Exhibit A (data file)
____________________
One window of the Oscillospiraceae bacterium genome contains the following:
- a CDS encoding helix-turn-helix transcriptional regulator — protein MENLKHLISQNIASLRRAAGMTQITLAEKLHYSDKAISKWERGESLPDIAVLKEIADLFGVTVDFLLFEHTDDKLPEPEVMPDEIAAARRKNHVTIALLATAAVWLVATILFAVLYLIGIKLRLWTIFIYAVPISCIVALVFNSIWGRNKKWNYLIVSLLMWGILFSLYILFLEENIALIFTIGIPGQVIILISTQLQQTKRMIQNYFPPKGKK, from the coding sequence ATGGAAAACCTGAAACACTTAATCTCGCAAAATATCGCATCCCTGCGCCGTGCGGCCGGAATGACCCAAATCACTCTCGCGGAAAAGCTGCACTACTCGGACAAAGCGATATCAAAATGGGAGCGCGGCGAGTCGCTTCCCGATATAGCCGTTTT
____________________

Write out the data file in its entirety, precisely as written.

One window of the Oscillospiraceae bacterium genome contains the following:
- a CDS encoding helix-turn-helix transcriptional regulator — protein MENLKHLISQNIASLRRAAGMTQITLAEKLHYSDKAISKWERGESLPDIAVLKEIADLFGVTVDFLLFEHTDDKLPEPEVMPDEIAAARRKNHVTIALLATAAVWLVATILFAVLYLIGIKLRLWTIFIYAVPISCIVALVFNSIWGRNKKWNYLIVSLLMWGILFSLYILFLEENIALIFTIGIPGQVIILISTQLQQTKRMIQNYFPPKGKK, from the coding sequence ATGGAAAACCTGAAACACTTAATCTCGCAAAATATCGCATCCCTGCGCCGTGCGGCCGGAATGACCCAAATCACTCTCGCGGAAAAGCTGCACTACTCGGACAAAGCGATATCAAAATGGGAGCGCGGCGAGTCGCTTCCCGATATAGCCGTTTT